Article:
Priti Patel has said the Government wants to avoid Afghan refugees travelling to the UK unsafely, including crossing the English Channel, as she pledged to create safe routes of passage.
The Home Secretary said the UK is “dedicated” to helping those who do not escape Afghanistan as part of the UK’s withdrawal before August 31, as she visited Heathrow Terminal 4 where a plane carrying 369 refugees arrived on Thursday morning.
Ms Patel told reporters that Afghans crossing the Channel with people smugglers is “exactly what we want to avoid”.
She added: “We want to avoid that because clearly it puts families in danger. The world has seen this in the Syria crisis. In 2015 we saw thousands of people dying in the Mediterranean, making the most perilous, treacherous journeys that puts them in the hands of people traffickers, people smugglers who just don’t care about safety.”
The Home Secretary also said the Government is “absolutely dedicated and committed” to making sure people who do not escape Afghanistan ahead of the withdrawal are able to make safe journeys to resettle in the UK.
She said: “Those individuals who may not get out, there is huge work taking place right now, you saw it at the G7, the Prime Minister said that we will supply safe passage.”
Heathrow has been used as a refugee processing centre since Tuesday, with between five and six flights a day carrying more than 1,000 refugee passengers between them arriving at Terminal 4.
Other airports being used in the UK’s evacuation effort, known as Operation Pitting, include Birmingham and Brize Norton.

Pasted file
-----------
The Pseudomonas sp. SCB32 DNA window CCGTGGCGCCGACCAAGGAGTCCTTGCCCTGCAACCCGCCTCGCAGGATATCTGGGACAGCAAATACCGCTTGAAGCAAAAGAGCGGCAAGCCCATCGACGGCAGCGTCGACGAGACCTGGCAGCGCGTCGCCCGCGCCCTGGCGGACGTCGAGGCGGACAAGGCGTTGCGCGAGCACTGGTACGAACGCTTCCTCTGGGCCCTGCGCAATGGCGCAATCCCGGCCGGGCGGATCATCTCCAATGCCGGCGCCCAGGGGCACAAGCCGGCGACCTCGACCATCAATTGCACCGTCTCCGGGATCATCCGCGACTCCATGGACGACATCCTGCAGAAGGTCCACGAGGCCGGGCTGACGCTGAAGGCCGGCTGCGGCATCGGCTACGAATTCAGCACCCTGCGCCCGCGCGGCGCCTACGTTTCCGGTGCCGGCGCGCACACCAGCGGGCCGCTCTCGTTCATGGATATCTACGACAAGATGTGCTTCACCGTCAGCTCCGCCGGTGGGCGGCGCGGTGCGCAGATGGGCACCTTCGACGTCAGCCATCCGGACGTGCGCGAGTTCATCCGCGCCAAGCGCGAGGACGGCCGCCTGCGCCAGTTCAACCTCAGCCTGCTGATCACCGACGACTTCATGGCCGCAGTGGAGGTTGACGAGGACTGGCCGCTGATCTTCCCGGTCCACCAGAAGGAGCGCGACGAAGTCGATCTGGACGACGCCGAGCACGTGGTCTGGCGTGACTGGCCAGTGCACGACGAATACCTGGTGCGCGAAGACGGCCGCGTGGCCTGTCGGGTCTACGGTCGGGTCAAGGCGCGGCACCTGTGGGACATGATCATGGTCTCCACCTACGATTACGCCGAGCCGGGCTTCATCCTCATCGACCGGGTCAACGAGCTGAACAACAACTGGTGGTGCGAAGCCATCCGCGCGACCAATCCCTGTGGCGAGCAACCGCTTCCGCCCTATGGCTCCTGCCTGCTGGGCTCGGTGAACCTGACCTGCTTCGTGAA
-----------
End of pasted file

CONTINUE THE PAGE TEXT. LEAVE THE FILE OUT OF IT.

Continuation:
Ms Patel said “vigorous” checks are being carried out on all Afghans arriving in the UK to prevent security threats.
Once processed by Border Force at Heathrow, the refugees are asked to quarantine for 10 days at a hotel as part of Covid health security measures, because Afghanistan is currently on the travel red list.
The Home Secretary met Afghans arriving at Heathrow during her visit, including Malalai Hussiny, 20, and her family, who told Ms Patel about their journey to Kabul airport after being allowed to settle in the UK under the Afghan Relocations and Assistance Policy (Arap).
Ms Patel defended the UK’s record on resettling Afghans after hearing of the difficulties refugees face travelling to Kabul airport.
She added: “The emergency has concentrated the need, with the Taliban coming in but also the securitisation of the airport with security partners around the world, America in particular.
“Our relocation programme has been ongoing but quite frankly with the security picture changing, the intelligence picture changing, the Taliban being on the move and coming right on to Kabul has had an intensified effect.
“It is the intensification of that effect that basically has led to the evacuation and we are seeing thousands of people coming in every single day.”
Labour’s shadow home secretary Nick Thomas-Symonds described Ms Patel’s promises of safe passage after the evacuation from Kabul ends as “like trying to close the stable door after the horse has bolted”.
He added: “The appalling mishandling of the collapse in Afghanistan by Conservative ministers has left huge numbers of lives at risk and a potential humanitarian crisis. The lack of planning to get people at risk out is unforgivable, given it has been 18 months since the Doha deal.
“We still don’t know when these supposed safe routes will open or how people fearing for their lives will be able to access help once the airport closes, and the military has left.
“It is a dangerous mess, ministers should take responsibility and outline plans immediately.”